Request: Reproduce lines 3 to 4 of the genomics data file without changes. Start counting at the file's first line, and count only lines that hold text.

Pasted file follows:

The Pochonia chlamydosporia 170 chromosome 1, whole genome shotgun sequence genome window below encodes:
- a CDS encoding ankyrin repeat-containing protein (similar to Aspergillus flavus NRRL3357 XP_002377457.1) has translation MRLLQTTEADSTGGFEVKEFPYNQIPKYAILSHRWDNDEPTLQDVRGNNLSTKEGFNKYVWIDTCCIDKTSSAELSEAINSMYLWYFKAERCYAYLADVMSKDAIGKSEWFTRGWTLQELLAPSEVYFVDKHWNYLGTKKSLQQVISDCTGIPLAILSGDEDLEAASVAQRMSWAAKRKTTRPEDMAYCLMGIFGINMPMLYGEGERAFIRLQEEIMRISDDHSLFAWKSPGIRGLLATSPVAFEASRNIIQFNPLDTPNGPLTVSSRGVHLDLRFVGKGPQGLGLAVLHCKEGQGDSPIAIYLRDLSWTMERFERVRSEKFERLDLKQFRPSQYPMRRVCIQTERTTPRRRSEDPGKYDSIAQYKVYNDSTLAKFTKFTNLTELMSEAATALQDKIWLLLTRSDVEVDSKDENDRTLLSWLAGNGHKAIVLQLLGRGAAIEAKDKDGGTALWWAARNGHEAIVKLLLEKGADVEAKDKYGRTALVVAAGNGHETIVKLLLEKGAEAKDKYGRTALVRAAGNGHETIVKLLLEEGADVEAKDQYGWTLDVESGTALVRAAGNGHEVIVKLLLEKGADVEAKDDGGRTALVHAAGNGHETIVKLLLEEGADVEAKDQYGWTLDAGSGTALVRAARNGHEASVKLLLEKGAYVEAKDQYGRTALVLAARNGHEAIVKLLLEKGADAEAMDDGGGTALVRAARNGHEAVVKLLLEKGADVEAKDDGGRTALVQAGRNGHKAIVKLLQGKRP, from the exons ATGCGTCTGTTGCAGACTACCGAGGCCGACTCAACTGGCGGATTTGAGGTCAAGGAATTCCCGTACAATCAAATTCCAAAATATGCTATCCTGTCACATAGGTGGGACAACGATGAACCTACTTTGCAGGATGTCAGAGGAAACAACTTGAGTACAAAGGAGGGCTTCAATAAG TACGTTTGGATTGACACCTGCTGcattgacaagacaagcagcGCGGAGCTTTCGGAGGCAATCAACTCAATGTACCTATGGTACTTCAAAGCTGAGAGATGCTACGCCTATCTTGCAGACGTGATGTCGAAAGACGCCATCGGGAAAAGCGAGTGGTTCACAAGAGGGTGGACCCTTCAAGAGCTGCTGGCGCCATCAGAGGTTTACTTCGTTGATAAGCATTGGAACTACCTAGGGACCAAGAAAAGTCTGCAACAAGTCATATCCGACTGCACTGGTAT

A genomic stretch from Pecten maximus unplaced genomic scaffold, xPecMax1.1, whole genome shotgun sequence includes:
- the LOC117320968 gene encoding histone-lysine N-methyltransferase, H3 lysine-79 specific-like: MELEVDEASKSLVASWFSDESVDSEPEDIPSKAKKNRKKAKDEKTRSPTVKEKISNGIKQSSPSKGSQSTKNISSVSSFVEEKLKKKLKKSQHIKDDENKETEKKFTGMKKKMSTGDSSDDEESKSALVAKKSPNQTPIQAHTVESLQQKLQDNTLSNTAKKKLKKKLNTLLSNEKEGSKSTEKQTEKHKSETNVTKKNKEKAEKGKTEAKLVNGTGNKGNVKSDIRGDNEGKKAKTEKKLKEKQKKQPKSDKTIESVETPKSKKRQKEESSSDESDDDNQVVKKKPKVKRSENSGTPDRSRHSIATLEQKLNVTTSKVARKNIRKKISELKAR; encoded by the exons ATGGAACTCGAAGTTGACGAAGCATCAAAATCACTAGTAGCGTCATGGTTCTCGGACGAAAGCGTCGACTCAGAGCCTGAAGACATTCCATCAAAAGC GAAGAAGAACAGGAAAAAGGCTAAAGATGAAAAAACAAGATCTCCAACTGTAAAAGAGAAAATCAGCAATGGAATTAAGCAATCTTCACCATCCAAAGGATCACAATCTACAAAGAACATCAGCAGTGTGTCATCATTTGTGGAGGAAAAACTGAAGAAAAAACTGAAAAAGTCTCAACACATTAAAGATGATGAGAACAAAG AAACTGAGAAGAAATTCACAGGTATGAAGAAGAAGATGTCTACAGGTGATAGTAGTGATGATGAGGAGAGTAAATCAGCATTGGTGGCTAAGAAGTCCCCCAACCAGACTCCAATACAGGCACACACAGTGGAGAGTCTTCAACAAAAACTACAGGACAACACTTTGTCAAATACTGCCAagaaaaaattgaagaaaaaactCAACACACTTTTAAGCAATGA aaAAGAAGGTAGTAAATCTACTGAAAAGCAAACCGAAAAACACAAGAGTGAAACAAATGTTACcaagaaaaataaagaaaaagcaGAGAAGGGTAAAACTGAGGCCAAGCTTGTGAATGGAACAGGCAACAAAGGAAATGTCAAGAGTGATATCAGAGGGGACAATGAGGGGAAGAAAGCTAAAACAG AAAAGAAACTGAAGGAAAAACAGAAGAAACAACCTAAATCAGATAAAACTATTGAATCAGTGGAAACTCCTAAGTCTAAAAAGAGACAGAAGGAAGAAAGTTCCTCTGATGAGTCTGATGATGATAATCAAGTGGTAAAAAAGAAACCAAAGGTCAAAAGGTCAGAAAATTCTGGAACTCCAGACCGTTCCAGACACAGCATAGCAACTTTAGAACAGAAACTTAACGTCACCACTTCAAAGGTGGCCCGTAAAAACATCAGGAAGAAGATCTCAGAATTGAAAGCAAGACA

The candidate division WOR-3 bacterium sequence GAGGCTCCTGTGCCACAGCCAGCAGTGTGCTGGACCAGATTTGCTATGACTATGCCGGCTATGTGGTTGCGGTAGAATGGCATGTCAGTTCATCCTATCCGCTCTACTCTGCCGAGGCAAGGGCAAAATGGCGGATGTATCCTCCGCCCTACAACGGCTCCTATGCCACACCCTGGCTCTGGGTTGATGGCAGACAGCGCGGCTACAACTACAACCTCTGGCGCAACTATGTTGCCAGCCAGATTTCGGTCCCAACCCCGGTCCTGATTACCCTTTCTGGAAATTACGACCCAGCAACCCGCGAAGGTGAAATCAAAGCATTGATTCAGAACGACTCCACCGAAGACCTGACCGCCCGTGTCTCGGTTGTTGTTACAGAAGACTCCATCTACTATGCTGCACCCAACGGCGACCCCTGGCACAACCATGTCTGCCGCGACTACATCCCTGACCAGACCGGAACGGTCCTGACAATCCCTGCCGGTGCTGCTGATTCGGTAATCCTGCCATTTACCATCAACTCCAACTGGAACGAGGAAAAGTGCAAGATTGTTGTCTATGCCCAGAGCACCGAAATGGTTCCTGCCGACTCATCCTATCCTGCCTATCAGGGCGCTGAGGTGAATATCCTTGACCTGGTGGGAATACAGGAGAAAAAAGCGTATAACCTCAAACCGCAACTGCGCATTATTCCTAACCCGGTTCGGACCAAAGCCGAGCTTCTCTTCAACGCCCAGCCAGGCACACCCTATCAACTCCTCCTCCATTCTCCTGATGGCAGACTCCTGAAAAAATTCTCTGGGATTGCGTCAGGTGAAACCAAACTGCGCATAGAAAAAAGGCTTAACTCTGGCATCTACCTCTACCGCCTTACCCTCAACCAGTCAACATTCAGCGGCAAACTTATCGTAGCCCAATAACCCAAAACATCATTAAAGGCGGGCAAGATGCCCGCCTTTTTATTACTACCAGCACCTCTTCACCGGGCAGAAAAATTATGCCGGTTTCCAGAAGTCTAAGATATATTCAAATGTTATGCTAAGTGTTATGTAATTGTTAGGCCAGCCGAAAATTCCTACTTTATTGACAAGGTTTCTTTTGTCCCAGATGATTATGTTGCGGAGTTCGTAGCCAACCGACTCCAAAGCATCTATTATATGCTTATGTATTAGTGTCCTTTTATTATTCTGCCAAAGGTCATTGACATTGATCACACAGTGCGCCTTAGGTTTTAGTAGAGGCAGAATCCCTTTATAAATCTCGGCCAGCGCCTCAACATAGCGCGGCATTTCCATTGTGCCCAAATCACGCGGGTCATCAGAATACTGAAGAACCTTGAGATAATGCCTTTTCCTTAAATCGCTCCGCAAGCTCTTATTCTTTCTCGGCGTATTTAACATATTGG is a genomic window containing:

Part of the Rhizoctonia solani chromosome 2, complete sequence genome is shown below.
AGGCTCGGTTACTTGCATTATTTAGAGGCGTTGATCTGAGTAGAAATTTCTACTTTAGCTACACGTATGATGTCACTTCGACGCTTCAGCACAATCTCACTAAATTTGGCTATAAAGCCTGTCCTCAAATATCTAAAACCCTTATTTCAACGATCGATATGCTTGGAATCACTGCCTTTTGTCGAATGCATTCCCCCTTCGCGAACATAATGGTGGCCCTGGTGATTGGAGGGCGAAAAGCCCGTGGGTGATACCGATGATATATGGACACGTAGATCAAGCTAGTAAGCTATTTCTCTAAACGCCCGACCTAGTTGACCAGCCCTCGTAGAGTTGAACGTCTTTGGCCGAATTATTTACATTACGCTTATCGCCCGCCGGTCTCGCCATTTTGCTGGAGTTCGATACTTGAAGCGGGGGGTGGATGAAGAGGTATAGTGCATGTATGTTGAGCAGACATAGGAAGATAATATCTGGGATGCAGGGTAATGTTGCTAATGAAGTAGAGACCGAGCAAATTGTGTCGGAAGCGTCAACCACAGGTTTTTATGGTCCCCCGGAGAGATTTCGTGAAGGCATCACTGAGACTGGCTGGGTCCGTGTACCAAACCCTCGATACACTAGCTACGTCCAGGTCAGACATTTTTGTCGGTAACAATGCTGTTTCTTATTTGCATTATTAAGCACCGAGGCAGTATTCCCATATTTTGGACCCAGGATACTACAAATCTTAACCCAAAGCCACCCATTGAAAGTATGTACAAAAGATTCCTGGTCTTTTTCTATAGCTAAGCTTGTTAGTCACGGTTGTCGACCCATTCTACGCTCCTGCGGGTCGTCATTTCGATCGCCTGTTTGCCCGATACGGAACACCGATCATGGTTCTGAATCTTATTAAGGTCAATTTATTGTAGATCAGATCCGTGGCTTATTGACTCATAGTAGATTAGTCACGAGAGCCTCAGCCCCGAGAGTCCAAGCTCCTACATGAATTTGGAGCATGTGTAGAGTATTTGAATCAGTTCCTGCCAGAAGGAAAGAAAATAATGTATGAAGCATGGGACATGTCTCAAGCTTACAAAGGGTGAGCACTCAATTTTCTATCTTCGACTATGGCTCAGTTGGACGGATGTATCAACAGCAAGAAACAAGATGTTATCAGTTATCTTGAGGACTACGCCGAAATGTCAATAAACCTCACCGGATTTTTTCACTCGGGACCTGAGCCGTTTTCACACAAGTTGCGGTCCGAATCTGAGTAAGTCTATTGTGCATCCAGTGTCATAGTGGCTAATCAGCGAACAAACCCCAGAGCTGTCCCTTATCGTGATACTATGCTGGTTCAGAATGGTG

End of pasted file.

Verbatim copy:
A genomic stretch from Pecten maximus unplaced genomic scaffold, xPecMax1.1, whole genome shotgun sequence includes:
- the LOC117320968 gene encoding histone-lysine N-methyltransferase, H3 lysine-79 specific-like: MELEVDEASKSLVASWFSDESVDSEPEDIPSKAKKNRKKAKDEKTRSPTVKEKISNGIKQSSPSKGSQSTKNISSVSSFVEEKLKKKLKKSQHIKDDENKETEKKFTGMKKKMSTGDSSDDEESKSALVAKKSPNQTPIQAHTVESLQQKLQDNTLSNTAKKKLKKKLNTLLSNEKEGSKSTEKQTEKHKSETNVTKKNKEKAEKGKTEAKLVNGTGNKGNVKSDIRGDNEGKKAKTEKKLKEKQKKQPKSDKTIESVETPKSKKRQKEESSSDESDDDNQVVKKKPKVKRSENSGTPDRSRHSIATLEQKLNVTTSKVARKNIRKKISELKAR; encoded by the exons ATGGAACTCGAAGTTGACGAAGCATCAAAATCACTAGTAGCGTCATGGTTCTCGGACGAAAGCGTCGACTCAGAGCCTGAAGACATTCCATCAAAAGC GAAGAAGAACAGGAAAAAGGCTAAAGATGAAAAAACAAGATCTCCAACTGTAAAAGAGAAAATCAGCAATGGAATTAAGCAATCTTCACCATCCAAAGGATCACAATCTACAAAGAACATCAGCAGTGTGTCATCATTTGTGGAGGAAAAACTGAAGAAAAAACTGAAAAAGTCTCAACACATTAAAGATGATGAGAACAAAG AAACTGAGAAGAAATTCACAGGTATGAAGAAGAAGATGTCTACAGGTGATAGTAGTGATGATGAGGAGAGTAAATCAGCATTGGTGGCTAAGAAGTCCCCCAACCAGACTCCAATACAGGCACACACAGTGGAGAGTCTTCAACAAAAACTACAGGACAACACTTTGTCAAATACTGCCAagaaaaaattgaagaaaaaactCAACACACTTTTAAGCAATGA aaAAGAAGGTAGTAAATCTACTGAAAAGCAAACCGAAAAACACAAGAGTGAAACAAATGTTACcaagaaaaataaagaaaaagcaGAGAAGGGTAAAACTGAGGCCAAGCTTGTGAATGGAACAGGCAACAAAGGAAATGTCAAGAGTGATATCAGAGGGGACAATGAGGGGAAGAAAGCTAAAACAG AAAAGAAACTGAAGGAAAAACAGAAGAAACAACCTAAATCAGATAAAACTATTGAATCAGTGGAAACTCCTAAGTCTAAAAAGAGACAGAAGGAAGAAAGTTCCTCTGATGAGTCTGATGATGATAATCAAGTGGTAAAAAAGAAACCAAAGGTCAAAAGGTCAGAAAATTCTGGAACTCCAGACCGTTCCAGACACAGCATAGCAACTTTAGAACAGAAACTTAACGTCACCACTTCAAAGGTGGCCCGTAAAAACATCAGGAAGAAGATCTCAGAATTGAAAGCAAGACA